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Education

Từ lúa gạo đến rô bốt: Liệu Nhân lực Việt Nam đã sẵn sàng cho tương lai? Hãy chia sẻ ý kiến của bạn!

Christian Bodewig's picture

Available in English

Nằm ở trung tâm của khu vực Đông Á đang phát triển nhanh chóng và chính thức trở thành thành viên của Tổ chức Thương mại Thế giới (WTO) từ năm 2007, Việt Nam được biết đến như một điểm đến đầu tư khôn ngoan. Nguồn nhân lực chính là tài sản quý giá để thu hút các nhà đầu tư nước ngoài: Việt Nam có thể tự hào về lực lượng lao động trẻ, đông đảo, chăm chỉ với mức lương tương đối thấp. Tuy đã tương đối thành công cho đến nay, câu hỏi được đặt ra là liệu nguồn nhân lực của Việt Nam đã sẵn sàng cho giai đoạn phát triển tiếp theo của đất nước - chuyển đổi từ nền kinh kế nông nghiệp sang công nghiệp hóa - hay chưa. Người lao động Việt Nam đã sẵn sàng để chuyển từ sản xuất công nghệ thấp lên công nghệ cao chưa? Từ trồng lúa gạo sang chế tạo rô bốt chưa?

Recipe for economic growth in the Philippines: invest in infrastructure, education, and job creation

Rogier van den Brink's picture
The report says that a highly-educated, healthier and skilled workforce will enhance productivity.

Economic news coming from the Philippines is surprisingly positive, and this has not gone unnoticed in international circles, judging by the number of inquiries we—the World Bank economic team in Manila that I am now leading—are getting. Our GDP growth forecast for 2012 (included in the new Philippines Quarterly Update report) is a solid 4.6 percent, while the first quarter saw an even more respectable growth rate of 6.4 percent. Other good news: foreign direct investment doubled in the first quarter, exports were up by 18 percent, and two ratings agencies upgraded their outlook on the Philippines.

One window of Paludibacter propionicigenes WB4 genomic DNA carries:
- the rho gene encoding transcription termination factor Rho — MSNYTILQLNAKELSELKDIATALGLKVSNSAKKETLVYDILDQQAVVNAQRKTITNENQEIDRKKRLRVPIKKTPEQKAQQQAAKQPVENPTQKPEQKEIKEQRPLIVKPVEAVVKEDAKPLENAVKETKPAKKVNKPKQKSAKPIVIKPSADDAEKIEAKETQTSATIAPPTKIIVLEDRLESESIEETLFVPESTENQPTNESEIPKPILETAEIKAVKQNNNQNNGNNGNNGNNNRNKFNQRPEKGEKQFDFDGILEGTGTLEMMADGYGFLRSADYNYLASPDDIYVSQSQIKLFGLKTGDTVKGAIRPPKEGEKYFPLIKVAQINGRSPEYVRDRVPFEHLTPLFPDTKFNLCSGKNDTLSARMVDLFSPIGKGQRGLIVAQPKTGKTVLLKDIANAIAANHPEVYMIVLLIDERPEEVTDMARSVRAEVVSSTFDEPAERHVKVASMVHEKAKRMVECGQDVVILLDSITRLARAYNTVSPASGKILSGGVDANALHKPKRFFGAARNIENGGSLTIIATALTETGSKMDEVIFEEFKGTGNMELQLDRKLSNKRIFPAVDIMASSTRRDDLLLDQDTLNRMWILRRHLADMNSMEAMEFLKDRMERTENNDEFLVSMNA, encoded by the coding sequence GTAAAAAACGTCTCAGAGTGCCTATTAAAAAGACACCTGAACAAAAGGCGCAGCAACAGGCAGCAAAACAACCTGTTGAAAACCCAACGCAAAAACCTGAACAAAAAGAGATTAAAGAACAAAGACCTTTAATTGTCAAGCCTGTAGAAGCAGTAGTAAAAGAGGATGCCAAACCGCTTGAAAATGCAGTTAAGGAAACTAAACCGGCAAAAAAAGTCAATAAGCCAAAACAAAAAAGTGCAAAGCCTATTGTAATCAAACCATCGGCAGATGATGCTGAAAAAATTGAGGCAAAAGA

However, the economy faces two challenges going forward: it will need to defend itself against a global slowdown, and it will also need to create a more inclusive growth pattern—one that creates more and better jobs, because performance on job creation has not been part of the positive news coming from the Philippines for quite a while now.

Jobs and skills: more answers to your questions

Lars Sondergaard's picture

(Last week, I posted: “Wanted: Jobs and your questions about how to find them” on this blog. We received dozens of questions back through social media. Lars Sondergaard, a World Bank expert on education, answered some of them in a video and now he gets to a few more here. He throws out some questions of his own and would love to hear back from you. — Anne Elicaño)

Anonymous asked through the blog: I was wondering about job outlook for chemical and mechanical engineers in the future”

If you are just about to graduate as an engineer and worry whether you will be able to find a job, I have some good news: in most countries, too few students study engineering relative to the jobs available with the results that engineering graduates tend to have an easier time finding employment than their peers. A lot is written about this vibrant demand, check out this article in Forbes about the demand for engineers  (or the World Bank’s “Putting Higher Education to Work: Skills and Research for Growth”)

Answers to your questions on jobs and skills

Anne Elicaño's picture

 Earlier this week I asked you to send us your questions about the link between jobs and skills --which should I acquire to make it in the current job environment? Thanks for all the replies --there were so many and so interesting that Lars Sondergaard, our expert, will address in a separate blog post next week the ones that couldn't make it into the video interview. Stay tuned!

 

Wanted: Jobs –and your questions about how to find them

Anne Elicaño's picture
Lars Sondergaard will answer 5 of your questions in a video

Use social media to ask the World Bank about the type of skills and education that are needed in today’s global economy.

The global economic recession has made the search for a good, stable job even more significant.  In Asia, where I’m from, jobs have always been foremost in young people’s minds because of the harsh conditions brought about by social and economic inequality or, if you’re not from a developing country, the previous generations’ memory of it. We don’t have an equivalent to a “gap year” to take time out between the life stages of high school and university to travel.